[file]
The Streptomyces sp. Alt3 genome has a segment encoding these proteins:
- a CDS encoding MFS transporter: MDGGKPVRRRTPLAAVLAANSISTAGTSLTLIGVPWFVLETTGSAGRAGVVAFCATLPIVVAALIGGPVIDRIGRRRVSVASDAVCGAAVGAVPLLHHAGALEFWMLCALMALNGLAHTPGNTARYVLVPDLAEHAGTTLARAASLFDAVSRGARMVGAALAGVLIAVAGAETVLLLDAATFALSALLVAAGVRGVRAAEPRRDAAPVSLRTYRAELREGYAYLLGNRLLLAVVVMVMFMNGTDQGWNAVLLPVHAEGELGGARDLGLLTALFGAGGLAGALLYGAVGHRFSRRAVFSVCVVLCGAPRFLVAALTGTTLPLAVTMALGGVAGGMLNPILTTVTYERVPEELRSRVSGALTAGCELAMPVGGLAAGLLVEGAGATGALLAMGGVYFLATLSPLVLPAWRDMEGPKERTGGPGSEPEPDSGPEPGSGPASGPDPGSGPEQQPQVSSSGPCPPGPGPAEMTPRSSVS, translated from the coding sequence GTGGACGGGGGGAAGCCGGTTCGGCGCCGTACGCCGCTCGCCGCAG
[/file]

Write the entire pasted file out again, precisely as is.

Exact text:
The Streptomyces sp. Alt3 genome has a segment encoding these proteins:
- a CDS encoding MFS transporter: MDGGKPVRRRTPLAAVLAANSISTAGTSLTLIGVPWFVLETTGSAGRAGVVAFCATLPIVVAALIGGPVIDRIGRRRVSVASDAVCGAAVGAVPLLHHAGALEFWMLCALMALNGLAHTPGNTARYVLVPDLAEHAGTTLARAASLFDAVSRGARMVGAALAGVLIAVAGAETVLLLDAATFALSALLVAAGVRGVRAAEPRRDAAPVSLRTYRAELREGYAYLLGNRLLLAVVVMVMFMNGTDQGWNAVLLPVHAEGELGGARDLGLLTALFGAGGLAGALLYGAVGHRFSRRAVFSVCVVLCGAPRFLVAALTGTTLPLAVTMALGGVAGGMLNPILTTVTYERVPEELRSRVSGALTAGCELAMPVGGLAAGLLVEGAGATGALLAMGGVYFLATLSPLVLPAWRDMEGPKERTGGPGSEPEPDSGPEPGSGPASGPDPGSGPEQQPQVSSSGPCPPGPGPAEMTPRSSVS, translated from the coding sequence GTGGACGGGGGGAAGCCGGTTCGGCGCCGTACGCCGCTCGCCGCAG